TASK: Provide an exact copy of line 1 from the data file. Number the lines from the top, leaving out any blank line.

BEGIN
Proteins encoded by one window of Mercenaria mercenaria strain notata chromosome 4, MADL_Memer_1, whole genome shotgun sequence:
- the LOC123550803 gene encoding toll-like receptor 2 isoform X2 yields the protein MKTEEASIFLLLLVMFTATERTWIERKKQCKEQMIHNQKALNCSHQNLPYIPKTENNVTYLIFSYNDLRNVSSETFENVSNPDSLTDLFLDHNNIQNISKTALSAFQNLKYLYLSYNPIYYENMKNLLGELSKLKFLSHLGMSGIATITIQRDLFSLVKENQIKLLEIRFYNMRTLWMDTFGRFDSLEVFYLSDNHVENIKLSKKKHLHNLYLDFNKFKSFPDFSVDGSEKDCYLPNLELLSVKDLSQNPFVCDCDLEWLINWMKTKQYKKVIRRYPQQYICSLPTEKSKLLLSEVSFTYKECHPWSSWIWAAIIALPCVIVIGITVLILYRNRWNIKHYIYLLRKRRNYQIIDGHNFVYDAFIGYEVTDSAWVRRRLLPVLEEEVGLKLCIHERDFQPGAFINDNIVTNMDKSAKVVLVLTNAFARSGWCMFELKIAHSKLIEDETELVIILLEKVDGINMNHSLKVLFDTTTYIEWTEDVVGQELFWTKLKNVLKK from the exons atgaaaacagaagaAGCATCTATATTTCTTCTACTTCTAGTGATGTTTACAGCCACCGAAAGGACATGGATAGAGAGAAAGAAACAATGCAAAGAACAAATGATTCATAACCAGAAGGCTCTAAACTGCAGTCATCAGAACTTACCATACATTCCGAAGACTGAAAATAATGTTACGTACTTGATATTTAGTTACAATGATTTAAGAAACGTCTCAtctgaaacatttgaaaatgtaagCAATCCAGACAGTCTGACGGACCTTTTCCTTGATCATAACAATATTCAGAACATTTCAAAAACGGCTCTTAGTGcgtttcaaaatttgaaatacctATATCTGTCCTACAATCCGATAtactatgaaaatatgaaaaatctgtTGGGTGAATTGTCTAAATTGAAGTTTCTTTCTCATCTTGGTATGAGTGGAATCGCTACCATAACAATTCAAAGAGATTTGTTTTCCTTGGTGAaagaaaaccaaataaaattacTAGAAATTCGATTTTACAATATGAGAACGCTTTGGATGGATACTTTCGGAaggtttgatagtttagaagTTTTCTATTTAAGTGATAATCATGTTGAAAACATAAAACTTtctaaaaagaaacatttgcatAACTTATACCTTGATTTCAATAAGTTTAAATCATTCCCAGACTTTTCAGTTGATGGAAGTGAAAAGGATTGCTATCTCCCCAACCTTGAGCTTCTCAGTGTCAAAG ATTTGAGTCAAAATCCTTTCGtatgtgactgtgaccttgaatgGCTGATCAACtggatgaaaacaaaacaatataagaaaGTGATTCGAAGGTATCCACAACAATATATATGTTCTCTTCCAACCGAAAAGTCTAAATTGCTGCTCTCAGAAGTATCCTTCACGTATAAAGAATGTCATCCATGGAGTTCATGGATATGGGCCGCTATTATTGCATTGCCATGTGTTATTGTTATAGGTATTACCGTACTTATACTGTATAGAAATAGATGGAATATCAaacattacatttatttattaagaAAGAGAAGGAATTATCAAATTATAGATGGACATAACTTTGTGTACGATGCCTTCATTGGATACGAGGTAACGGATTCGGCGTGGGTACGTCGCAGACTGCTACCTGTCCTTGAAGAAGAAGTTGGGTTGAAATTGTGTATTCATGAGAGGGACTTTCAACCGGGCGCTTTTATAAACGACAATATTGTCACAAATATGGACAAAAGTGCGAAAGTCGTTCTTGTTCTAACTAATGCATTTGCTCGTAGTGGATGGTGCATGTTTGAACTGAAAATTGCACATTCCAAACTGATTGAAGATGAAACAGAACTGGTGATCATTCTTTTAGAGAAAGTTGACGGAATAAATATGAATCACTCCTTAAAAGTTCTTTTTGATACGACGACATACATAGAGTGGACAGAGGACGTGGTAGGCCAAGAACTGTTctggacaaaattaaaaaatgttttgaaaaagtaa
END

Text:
Proteins encoded by one window of Mercenaria mercenaria strain notata chromosome 4, MADL_Memer_1, whole genome shotgun sequence: